In the heart of the Bible Belt, a North Carolina-based company
is spreading the gospel that women need to know their bodies,
regularly examine their breasts, and receive mammograms yearly
after age 40.
Metrolina Outreach Mammography, the brainchild of Jean Griswold,
a 48-year-old businesswoman, preaches this message mostly at textile
mills in the South, but also at shopping malls, bowling alleys,
churches, geriatric centers--wherever women can be found.
"Many of the women we see don't have much formal education.
They don't understand they can save their own lives," Ms.
Griswold says. Her ideas have met with some resistance. After
viewing a video on breast self-examination (BSE), one woman called
Ms. Griswold calls this attitude a "cultural bias [that suggests]
it's a sin to touch yourself. But we have a high compliance rate
if we can conduct our educational program. It takes the fear away,
and allays superstitions about the danger of x- rays and compression,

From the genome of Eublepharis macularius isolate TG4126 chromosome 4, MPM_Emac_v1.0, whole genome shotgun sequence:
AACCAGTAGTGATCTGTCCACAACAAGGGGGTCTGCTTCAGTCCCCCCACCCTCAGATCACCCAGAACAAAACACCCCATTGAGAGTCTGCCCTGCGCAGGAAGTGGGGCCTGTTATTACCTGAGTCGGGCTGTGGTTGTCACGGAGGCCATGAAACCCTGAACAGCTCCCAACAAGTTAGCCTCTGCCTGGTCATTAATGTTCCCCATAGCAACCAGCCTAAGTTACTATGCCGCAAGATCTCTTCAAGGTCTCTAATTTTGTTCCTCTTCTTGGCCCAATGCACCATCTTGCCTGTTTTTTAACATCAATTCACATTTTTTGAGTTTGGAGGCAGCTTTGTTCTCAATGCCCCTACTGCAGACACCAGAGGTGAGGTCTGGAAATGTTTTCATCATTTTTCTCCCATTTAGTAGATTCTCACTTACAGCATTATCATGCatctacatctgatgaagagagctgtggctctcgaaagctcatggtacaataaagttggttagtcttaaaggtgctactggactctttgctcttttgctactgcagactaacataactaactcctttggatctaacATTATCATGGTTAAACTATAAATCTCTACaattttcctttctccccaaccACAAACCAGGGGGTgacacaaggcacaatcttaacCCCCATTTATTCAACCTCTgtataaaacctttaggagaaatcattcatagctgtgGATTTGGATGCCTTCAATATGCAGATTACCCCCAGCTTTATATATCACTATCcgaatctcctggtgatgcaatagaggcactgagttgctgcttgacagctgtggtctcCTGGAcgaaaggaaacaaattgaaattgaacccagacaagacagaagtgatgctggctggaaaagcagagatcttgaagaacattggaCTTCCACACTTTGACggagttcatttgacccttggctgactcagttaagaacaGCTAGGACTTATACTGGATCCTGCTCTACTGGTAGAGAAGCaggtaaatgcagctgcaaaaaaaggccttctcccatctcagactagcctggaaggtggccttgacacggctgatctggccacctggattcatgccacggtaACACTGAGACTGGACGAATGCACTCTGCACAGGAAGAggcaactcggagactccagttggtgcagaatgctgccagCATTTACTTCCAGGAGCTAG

which some women believe will make a tumor spread."
Metrolina staffers spend half an hour with workers in a plant,
for example, teaching them about breast cancer, BSE, and the importance
of regular clinical breast exams and mammograms. They distribute
brochures and water-proof BSE instructions to hang in the shower.
Then women can schedule a 20-minute visit to the specially equipped
van, which contains a wheelchair lift and changing rooms. The
films are read by certified radiologists who relay the results
to the patient's family doctor.
Among working women, one of the most oft-cited reasons for not
getting a yearly mammogram is lack of time. With the mammogram
van at the job site, sometimes operating around the clock to accommodate
"graveyard shift" workers, "we take away the biggest
reason for procrastination," says Ms. Griswold, who will
be one of the speakers at this year's annual conference of Industries'
Coalition Against Cancer (ICAC) . At the Fort Lauderdale meeting,
being held March 30 to April 1, she will discuss her experiences
at Metrolina, highlighting the how-to and cost of instituting
a mobile van breast cancer screening program.